When Ashley Haines needed someone to plan her dream wedding, she turned to the man whose encouragement, love – and style- she knew she could trust: her dad.
When Ashley Haines brought her college boyfriend, Jeff Bastow, home to Bernardsville for the first time in December 2001, her new beau got thrown into a true test of fire right off the bat: attending a black-tie benefit with his girlfriend’s parents at Fiddler’s Elbow Country Club in Bedminster, where they were members.
He passed- beautifully. As Jeff and Ashley took to the dance floor and her parents caught a different kind of sparkle in their daughter’s eye, “we knew that night that this was probably it,” Ashley’s father, Jeffrey Haines, says today. “It looked like this was going to last a while.”
Indeed it did, culminating in a gorgeous wedding reception for 260 guests last July at – where else? – the elegant English-style manor house at Fiddler’s, where the couple had taken that first swing dance three years earlier.
But perhaps the loveliest element of the affair is one you can’t see in the dazzling pictures: the fact that the man who walked Ashley down the aisle also walked her through her wedding planning. “Fathers are typically told, ‘Sit down, shut up, and pay up,’” Jeffrey says. “And so, when I talk to other fathers about it, I always say, ‘There’s something in there that you can do, something that you can be a part of.’”
Admittedly, that prospect is a tad easier when the father is one of the state’s most sought-after interior designers. For the past 20 years, Jeffrey Haines’s Butler’s of Far Hills firm has decorated the interiors of some of New Jersey’s finest homes. Still, he says, he and wife Patty were both adamant that they didn’t want to interfere after Ashley and Jeff got engaged in July 2003. He needn’t have worried: It turns out his daughter was more than happy to seek his advice. “What she needed most was points of reference,” he says. “And I would sort of bring that into the selection process. I knew what I thought, and interestingly, in most cases she came around and picked the same things, too.”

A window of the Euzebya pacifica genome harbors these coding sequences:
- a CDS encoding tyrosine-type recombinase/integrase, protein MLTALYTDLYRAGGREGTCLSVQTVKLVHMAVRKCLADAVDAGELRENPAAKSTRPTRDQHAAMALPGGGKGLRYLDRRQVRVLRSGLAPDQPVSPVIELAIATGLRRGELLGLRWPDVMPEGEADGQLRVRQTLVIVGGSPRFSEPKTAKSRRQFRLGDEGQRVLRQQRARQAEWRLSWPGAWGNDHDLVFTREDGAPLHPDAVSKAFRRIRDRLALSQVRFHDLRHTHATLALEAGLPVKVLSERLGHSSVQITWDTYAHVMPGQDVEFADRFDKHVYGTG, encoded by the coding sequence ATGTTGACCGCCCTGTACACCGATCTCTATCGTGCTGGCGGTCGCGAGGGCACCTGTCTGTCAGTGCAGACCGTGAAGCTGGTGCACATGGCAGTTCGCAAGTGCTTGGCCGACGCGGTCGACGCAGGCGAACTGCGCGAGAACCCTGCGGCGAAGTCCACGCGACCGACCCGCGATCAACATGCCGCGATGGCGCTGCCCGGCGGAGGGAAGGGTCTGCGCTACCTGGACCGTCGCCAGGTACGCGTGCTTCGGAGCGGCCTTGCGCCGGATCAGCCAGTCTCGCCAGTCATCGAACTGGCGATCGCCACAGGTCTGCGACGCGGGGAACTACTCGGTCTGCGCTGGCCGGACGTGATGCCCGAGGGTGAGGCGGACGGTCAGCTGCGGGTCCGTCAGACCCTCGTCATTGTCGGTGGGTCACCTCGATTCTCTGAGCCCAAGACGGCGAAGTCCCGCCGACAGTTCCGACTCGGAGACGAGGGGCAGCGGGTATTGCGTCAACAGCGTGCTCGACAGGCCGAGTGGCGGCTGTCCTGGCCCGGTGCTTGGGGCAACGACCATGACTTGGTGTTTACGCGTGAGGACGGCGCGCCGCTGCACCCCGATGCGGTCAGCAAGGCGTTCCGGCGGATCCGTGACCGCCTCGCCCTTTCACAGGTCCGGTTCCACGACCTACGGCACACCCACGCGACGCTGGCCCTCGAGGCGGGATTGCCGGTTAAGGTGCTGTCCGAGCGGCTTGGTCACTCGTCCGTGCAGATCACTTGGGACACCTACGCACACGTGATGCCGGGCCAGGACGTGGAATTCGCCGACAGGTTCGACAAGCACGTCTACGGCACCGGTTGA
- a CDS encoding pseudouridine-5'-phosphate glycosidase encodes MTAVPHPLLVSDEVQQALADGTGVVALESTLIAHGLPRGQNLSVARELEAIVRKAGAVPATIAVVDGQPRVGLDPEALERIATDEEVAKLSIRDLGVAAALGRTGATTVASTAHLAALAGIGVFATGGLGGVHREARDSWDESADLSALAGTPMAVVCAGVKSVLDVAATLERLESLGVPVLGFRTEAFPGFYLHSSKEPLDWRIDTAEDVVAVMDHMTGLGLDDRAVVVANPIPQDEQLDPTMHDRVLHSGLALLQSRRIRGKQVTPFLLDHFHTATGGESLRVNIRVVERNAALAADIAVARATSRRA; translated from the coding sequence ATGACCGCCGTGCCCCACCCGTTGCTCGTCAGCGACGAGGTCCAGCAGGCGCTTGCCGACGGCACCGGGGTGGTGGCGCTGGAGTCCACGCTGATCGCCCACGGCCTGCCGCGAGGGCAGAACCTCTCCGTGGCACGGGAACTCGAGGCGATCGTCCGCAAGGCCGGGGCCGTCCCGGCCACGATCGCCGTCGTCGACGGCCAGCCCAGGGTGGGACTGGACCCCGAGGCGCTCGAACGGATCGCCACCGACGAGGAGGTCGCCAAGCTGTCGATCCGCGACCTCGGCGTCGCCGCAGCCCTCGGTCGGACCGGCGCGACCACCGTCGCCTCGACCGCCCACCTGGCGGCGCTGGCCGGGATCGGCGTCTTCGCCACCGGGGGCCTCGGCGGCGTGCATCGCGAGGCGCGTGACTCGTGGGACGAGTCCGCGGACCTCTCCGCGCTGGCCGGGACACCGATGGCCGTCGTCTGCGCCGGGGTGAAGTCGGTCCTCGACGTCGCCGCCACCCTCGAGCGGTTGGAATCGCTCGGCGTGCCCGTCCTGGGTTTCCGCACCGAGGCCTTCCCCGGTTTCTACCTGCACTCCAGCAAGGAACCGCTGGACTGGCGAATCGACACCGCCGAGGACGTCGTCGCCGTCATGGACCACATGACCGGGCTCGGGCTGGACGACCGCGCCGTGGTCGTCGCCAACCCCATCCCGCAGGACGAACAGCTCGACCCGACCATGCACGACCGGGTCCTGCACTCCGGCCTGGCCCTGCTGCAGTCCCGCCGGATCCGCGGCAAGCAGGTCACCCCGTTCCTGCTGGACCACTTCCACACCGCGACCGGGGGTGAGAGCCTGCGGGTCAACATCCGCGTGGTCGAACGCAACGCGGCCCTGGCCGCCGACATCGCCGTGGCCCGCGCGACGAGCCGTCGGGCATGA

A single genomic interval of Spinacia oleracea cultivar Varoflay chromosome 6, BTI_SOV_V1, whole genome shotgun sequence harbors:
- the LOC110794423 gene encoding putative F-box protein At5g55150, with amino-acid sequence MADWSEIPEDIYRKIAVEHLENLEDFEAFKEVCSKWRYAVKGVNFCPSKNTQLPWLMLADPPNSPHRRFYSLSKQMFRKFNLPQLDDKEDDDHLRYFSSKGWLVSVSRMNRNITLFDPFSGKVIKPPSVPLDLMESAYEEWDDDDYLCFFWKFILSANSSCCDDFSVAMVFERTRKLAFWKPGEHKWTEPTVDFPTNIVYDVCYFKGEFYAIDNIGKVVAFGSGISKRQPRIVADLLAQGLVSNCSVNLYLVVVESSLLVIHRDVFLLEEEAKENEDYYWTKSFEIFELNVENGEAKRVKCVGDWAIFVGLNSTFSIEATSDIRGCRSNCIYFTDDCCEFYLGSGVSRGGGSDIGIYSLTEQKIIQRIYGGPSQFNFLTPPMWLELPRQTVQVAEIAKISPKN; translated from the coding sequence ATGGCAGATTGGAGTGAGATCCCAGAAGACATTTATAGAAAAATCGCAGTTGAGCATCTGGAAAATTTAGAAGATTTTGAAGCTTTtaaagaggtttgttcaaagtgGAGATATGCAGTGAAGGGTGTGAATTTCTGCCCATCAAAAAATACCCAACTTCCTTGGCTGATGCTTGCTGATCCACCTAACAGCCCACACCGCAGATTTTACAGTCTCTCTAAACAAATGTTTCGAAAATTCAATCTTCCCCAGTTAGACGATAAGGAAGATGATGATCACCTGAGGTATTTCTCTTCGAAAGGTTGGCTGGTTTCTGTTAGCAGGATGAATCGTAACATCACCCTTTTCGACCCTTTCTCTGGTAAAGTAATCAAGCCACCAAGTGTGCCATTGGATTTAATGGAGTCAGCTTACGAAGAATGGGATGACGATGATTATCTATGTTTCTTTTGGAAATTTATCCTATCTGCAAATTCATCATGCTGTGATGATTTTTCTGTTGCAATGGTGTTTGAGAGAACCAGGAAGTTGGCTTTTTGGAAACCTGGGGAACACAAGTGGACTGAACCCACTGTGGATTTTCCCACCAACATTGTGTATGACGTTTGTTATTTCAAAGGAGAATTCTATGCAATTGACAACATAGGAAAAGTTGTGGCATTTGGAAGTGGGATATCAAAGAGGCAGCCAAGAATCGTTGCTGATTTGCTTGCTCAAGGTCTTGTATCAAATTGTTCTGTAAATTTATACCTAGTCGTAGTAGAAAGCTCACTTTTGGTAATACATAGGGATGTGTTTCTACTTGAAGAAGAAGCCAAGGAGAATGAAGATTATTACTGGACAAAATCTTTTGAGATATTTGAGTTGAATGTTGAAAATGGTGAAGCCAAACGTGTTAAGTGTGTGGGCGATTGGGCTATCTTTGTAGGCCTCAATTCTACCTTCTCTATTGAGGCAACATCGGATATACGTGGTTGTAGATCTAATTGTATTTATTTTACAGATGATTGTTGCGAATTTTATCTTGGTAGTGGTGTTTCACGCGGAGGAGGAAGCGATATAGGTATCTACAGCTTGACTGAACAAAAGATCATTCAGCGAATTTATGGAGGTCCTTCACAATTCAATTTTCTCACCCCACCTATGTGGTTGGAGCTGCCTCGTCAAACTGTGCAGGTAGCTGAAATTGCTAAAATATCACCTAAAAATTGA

The first thing to be picked, however, was The Dress. And after he saw Ashley in it – a stunning sleeveless Anne Barge with a beaded bodice, drop waist, and A-line ball skirt and train, from Neiman Marcus in Short Hills- her father knew that their fledgling father-daughter partnership was going to go swimmingly. “Once she walked out of the dressing room and said, ‘This is it,’ it established the formality and classic lines. It had an almost ‘40s elegance. Very Audrey Hepburn.”
Pearl invitations with black lettering from Engraved Images of Far Hills followed; the couple also hired the eight-piece Ward Marston Orchestra from Swarthmore, Pennsylvania, which had played the charity event at Fiddler’s in 2001. Ashley wanted the reception at Fiddler’s as well, but wondered if its Edwardian elegance might feel wintery for summer nuptials. As a graduate student in landscape design at Harvard, Ashley dreamed of a reception that evoked the feel of her girlhood summers in Nantucket. Enter dad. “She wanted all of these beautiful greens, and a very natural approach,” Jeffrey says. He turned to his daughter and said, “We can make this work.”